Oral warts are those that appear anywhere in or around the mouth or lips. They are harmless growths that generally occur as a single wart, or in some cases, a very small cluster. They can take on one of three appearances: a small round growth, a larger flat-looking growth, or thick leafy-looking patches of skin. They are generally not painful unless they’ve been opened, or perhaps suffered trauma during the eating process, and although they are among the least common form of warts, their incidence is increasing as more and more adults are participating in oral sex.
Oral Warts Causes
Like all warts, oral warts are caused by the Human Papilloma Virus which invades the broken skin. Despite a natural propensity for the mouth to suffer areas of broken skin, most healthy adults have immune systems capable of fighting off the virus. Where the immune system is not strong enough, exposure to the virus could lead to infection. Oral warts are most common in people with weak immune systems or those fighting immune disorders such as HIV.
There are at least three strains of HPV known to be responsible for oral warts; some scientists think there may even be an additional two or three. They can be spread very easily through kissing or oral to genital contact. Despite several societal myths, it’s nearly impossible to spread oral warts through sneezing, coughing, or standing too close to an infected individual.
Oral Warts Symptoms
The first noticeable symptom of oral warts is pain or discomfort when eating. Although these warts are generally painless if left entirely alone, the nature of the mouth and the eating process makes this almost impossible. Oral warts often suffer damage as we chew our food, thus causing mild to moderate pain. Upon inspection of the mouth, the patient should notice the raised areas of skin where warts appear.
If oral warts occur near the back of the mouth or at the base of the throat, they can make swallowing very difficult. You may also have the persistent sensation of a piece of food stuck at the edge of your throat. Finally, you may experience some minor bleeding if oral warts are damaged, but this is normally nothing serious.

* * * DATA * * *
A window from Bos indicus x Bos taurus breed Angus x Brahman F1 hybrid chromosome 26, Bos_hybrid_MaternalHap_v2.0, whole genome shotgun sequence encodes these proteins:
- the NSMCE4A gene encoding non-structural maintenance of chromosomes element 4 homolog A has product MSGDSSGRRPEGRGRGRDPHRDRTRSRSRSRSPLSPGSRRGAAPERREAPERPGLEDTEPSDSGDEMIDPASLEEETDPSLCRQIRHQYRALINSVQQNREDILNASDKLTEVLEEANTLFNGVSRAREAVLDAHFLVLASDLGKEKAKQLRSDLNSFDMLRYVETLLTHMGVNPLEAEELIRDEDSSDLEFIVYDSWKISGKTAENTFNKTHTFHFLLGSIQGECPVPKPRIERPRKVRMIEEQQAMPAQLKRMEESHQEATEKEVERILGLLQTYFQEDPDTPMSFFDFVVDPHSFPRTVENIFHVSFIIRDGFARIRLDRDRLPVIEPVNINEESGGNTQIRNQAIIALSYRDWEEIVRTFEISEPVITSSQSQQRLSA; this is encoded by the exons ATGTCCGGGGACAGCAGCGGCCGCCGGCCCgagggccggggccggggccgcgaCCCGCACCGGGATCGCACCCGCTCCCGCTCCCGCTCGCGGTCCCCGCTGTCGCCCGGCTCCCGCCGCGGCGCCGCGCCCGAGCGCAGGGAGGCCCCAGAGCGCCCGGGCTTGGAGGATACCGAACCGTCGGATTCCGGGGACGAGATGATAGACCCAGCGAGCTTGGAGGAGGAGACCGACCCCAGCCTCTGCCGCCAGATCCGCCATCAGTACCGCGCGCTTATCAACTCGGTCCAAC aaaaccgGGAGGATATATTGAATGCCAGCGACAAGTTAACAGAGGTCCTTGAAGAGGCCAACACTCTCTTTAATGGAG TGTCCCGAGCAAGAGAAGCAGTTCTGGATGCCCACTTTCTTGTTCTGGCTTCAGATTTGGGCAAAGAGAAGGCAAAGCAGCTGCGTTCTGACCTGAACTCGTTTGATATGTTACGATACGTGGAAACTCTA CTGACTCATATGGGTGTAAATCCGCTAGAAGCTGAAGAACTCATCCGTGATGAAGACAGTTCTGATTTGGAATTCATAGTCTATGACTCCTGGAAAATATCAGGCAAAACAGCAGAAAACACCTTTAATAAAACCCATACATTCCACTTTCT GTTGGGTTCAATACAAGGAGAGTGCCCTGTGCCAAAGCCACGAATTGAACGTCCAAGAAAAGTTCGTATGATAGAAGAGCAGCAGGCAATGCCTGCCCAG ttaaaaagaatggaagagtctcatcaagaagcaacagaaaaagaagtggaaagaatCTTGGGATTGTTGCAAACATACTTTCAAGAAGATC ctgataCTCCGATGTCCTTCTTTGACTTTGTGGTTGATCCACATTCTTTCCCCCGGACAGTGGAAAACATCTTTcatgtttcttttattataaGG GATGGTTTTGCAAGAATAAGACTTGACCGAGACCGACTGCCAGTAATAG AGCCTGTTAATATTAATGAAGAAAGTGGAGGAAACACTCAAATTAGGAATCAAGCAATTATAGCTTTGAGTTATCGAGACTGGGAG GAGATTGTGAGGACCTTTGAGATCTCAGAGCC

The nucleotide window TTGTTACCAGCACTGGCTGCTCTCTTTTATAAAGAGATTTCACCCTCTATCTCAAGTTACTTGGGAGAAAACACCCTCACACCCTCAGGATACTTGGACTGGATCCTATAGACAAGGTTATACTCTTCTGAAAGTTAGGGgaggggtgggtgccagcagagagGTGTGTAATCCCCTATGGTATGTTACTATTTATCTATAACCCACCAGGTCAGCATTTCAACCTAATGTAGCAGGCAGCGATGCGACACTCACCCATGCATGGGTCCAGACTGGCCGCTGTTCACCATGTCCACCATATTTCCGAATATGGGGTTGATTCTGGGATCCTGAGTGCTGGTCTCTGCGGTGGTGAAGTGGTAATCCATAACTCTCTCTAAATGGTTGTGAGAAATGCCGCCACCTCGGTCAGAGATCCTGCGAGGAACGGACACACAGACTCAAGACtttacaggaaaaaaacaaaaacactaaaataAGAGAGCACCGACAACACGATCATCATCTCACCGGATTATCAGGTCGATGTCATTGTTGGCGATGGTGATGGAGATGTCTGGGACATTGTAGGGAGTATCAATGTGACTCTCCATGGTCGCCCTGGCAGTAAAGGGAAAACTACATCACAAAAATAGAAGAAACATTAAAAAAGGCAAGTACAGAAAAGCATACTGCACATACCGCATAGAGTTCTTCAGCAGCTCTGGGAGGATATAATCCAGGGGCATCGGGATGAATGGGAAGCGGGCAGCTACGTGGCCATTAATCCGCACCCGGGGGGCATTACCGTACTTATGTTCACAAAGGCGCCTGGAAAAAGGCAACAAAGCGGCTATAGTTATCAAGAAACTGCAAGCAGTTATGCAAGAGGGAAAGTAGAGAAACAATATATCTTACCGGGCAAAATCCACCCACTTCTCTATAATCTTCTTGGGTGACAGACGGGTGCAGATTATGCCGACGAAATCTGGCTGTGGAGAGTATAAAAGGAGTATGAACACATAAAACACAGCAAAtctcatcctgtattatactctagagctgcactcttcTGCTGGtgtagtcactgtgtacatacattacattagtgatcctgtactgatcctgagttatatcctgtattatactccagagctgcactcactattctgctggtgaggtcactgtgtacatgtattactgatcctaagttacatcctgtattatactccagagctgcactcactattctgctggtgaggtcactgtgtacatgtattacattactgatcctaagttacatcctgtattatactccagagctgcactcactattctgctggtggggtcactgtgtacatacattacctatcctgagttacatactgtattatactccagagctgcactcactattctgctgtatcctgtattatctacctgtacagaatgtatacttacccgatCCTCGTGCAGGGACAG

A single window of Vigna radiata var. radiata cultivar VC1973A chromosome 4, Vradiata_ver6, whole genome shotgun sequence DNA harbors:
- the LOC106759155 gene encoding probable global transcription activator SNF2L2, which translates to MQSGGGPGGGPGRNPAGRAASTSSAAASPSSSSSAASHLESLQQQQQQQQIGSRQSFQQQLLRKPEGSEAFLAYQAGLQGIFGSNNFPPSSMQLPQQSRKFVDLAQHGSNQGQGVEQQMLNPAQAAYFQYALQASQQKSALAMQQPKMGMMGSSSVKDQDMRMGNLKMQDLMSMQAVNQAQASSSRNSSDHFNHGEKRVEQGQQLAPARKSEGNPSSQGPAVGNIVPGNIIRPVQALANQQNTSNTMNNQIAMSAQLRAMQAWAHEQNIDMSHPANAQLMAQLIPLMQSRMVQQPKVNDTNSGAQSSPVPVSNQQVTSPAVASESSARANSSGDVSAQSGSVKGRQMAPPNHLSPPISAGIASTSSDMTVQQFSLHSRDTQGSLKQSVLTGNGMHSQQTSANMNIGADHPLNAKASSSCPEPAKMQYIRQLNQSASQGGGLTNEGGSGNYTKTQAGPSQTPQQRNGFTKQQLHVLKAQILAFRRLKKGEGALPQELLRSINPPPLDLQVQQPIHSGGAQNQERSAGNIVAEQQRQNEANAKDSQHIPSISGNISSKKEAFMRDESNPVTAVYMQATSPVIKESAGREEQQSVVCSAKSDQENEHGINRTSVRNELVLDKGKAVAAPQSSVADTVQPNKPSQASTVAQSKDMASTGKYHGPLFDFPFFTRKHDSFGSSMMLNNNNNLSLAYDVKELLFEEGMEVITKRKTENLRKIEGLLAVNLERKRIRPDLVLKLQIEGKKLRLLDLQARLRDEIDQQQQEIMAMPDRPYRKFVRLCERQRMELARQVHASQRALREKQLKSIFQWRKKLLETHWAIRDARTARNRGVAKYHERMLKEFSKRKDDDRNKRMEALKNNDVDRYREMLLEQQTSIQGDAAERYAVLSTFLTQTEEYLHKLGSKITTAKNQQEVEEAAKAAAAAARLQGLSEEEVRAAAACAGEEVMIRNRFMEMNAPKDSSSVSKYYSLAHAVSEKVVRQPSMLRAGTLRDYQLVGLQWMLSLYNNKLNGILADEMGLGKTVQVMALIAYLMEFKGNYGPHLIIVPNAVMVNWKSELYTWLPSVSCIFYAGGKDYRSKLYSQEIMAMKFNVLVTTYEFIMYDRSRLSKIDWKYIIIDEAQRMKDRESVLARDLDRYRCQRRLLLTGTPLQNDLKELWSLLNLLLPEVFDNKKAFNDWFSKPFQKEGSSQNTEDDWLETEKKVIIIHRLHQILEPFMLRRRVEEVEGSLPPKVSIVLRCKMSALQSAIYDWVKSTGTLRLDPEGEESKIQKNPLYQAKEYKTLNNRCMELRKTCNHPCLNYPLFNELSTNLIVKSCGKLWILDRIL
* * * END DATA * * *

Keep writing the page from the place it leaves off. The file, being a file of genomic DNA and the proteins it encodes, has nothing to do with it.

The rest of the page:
Oral Warts Treatment
Oral warts almost always prove to be harmless and merely annoying. Sometimes, they even clear up by themselves over time. That said, doctors are very concerned with oral warts and attempt to remove them as quickly and safely as possible. The reason for this lies in the fact that oral warts could potentially lead to cancer of the mouth.
Due to the nature of the mouth, and the sometimes difficult to reach the location of oral warts, topical medications are generally not used in these instances. Rather, some sort of surgical removal is most often preferred.
Your doctor may choose to treat your oral warts through standard surgical removal, freezing with liquid nitrogen (cryotherapy), chemical injections, or laser surgery. Unfortunately, most of these procedures are painful and may require multiple treatments. Equally unfortunate is the fact that of all the different kinds of warts, oral warts have a higher tendency to return at a later date.
Because of the potential for these warts to lead to cancer, it is suggested that sufferers not try to treat them on their own. Always seek the advice and treatment of your doctor to ensure your oral warts are dealt with safely and effectively. Doctors also suggest preventing oral warts by refraining from any sexual contact with an infected person, and using condoms or dental dams when engaging in oral sex.